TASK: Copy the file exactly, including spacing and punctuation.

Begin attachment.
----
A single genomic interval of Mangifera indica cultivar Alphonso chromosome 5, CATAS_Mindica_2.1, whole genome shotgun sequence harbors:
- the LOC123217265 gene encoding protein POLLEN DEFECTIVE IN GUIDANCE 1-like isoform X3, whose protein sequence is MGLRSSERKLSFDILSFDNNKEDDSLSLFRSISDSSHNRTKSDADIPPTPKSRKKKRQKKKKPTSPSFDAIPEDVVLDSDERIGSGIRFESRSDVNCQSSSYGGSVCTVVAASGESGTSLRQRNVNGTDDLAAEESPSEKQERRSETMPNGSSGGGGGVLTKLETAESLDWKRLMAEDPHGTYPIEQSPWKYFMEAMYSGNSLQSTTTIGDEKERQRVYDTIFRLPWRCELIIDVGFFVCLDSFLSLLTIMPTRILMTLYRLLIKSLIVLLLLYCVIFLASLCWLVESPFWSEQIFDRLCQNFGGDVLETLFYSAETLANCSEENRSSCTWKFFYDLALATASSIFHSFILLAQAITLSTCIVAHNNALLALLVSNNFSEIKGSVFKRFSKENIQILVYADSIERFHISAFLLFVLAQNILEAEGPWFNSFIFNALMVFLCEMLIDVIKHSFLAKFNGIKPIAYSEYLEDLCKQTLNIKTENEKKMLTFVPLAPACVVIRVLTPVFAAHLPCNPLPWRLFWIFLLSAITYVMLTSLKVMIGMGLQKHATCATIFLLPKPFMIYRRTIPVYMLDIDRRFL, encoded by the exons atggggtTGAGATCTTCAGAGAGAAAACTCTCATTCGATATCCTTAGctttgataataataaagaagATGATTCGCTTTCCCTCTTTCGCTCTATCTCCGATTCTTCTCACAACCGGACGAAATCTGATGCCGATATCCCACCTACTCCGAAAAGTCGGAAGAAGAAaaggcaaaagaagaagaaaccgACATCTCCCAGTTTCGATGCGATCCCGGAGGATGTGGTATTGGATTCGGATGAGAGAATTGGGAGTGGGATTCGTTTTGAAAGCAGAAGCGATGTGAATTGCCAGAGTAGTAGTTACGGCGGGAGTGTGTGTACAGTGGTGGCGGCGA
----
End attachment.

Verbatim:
A single genomic interval of Mangifera indica cultivar Alphonso chromosome 5, CATAS_Mindica_2.1, whole genome shotgun sequence harbors:
- the LOC123217265 gene encoding protein POLLEN DEFECTIVE IN GUIDANCE 1-like isoform X3, whose protein sequence is MGLRSSERKLSFDILSFDNNKEDDSLSLFRSISDSSHNRTKSDADIPPTPKSRKKKRQKKKKPTSPSFDAIPEDVVLDSDERIGSGIRFESRSDVNCQSSSYGGSVCTVVAASGESGTSLRQRNVNGTDDLAAEESPSEKQERRSETMPNGSSGGGGGVLTKLETAESLDWKRLMAEDPHGTYPIEQSPWKYFMEAMYSGNSLQSTTTIGDEKERQRVYDTIFRLPWRCELIIDVGFFVCLDSFLSLLTIMPTRILMTLYRLLIKSLIVLLLLYCVIFLASLCWLVESPFWSEQIFDRLCQNFGGDVLETLFYSAETLANCSEENRSSCTWKFFYDLALATASSIFHSFILLAQAITLSTCIVAHNNALLALLVSNNFSEIKGSVFKRFSKENIQILVYADSIERFHISAFLLFVLAQNILEAEGPWFNSFIFNALMVFLCEMLIDVIKHSFLAKFNGIKPIAYSEYLEDLCKQTLNIKTENEKKMLTFVPLAPACVVIRVLTPVFAAHLPCNPLPWRLFWIFLLSAITYVMLTSLKVMIGMGLQKHATCATIFLLPKPFMIYRRTIPVYMLDIDRRFL, encoded by the exons atggggtTGAGATCTTCAGAGAGAAAACTCTCATTCGATATCCTTAGctttgataataataaagaagATGATTCGCTTTCCCTCTTTCGCTCTATCTCCGATTCTTCTCACAACCGGACGAAATCTGATGCCGATATCCCACCTACTCCGAAAAGTCGGAAGAAGAAaaggcaaaagaagaagaaaccgACATCTCCCAGTTTCGATGCGATCCCGGAGGATGTGGTATTGGATTCGGATGAGAGAATTGGGAGTGGGATTCGTTTTGAAAGCAGAAGCGATGTGAATTGCCAGAGTAGTAGTTACGGCGGGAGTGTGTGTACAGTGGTGGCGGCGA